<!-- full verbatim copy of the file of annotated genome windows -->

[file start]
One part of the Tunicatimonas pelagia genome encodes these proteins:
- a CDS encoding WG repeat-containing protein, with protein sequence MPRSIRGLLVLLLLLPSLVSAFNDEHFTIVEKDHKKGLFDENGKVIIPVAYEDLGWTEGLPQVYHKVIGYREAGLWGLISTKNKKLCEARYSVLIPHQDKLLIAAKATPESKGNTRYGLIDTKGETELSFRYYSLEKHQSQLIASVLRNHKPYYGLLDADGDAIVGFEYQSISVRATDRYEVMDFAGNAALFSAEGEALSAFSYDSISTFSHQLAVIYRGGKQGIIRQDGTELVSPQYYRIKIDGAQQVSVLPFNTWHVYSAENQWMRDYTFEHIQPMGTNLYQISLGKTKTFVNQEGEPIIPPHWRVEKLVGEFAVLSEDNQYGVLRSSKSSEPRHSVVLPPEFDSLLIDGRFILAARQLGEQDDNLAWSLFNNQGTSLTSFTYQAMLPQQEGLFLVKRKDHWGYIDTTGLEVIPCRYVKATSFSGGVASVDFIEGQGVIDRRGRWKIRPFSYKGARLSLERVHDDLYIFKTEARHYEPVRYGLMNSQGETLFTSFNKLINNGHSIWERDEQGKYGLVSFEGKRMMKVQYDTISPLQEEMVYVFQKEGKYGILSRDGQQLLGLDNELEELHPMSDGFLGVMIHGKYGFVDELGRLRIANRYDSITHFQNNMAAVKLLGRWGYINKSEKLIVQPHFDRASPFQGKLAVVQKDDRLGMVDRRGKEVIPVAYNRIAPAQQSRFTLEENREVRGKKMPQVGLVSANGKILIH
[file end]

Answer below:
One part of the Tunicatimonas pelagia genome encodes these proteins:
- a CDS encoding WG repeat-containing protein, with protein sequence MPRSIRGLLVLLLLLPSLVSAFNDEHFTIVEKDHKKGLFDENGKVIIPVAYEDLGWTEGLPQVYHKVIGYREAGLWGLISTKNKKLCEARYSVLIPHQDKLLIAAKATPESKGNTRYGLIDTKGETELSFRYYSLEKHQSQLIASVLRNHKPYYGLLDADGDAIVGFEYQSISVRATDRYEVMDFAGNAALFSAEGEALSAFSYDSISTFSHQLAVIYRGGKQGIIRQDGTELVSPQYYRIKIDGAQQVSVLPFNTWHVYSAENQWMRDYTFEHIQPMGTNLYQISLGKTKTFVNQEGEPIIPPHWRVEKLVGEFAVLSEDNQYGVLRSSKSSEPRHSVVLPPEFDSLLIDGRFILAARQLGEQDDNLAWSLFNNQGTSLTSFTYQAMLPQQEGLFLVKRKDHWGYIDTTGLEVIPCRYVKATSFSGGVASVDFIEGQGVIDRRGRWKIRPFSYKGARLSLERVHDDLYIFKTEARHYEPVRYGLMNSQGETLFTSFNKLINNGHSIWERDEQGKYGLVSFEGKRMMKVQYDTISPLQEEMVYVFQKEGKYGILSRDGQQLLGLDNELEELHPMSDGFLGVMIHGKYGFVDELGRLRIANRYDSITHFQNNMAAVKLLGRWGYINKSEKLIVQPHFDRASPFQGKLAVVQKDDRLGMVDRRGKEVIPVAYNRIAPAQQSRFTLEENREVRGKKMPQVGLVSANGKILIH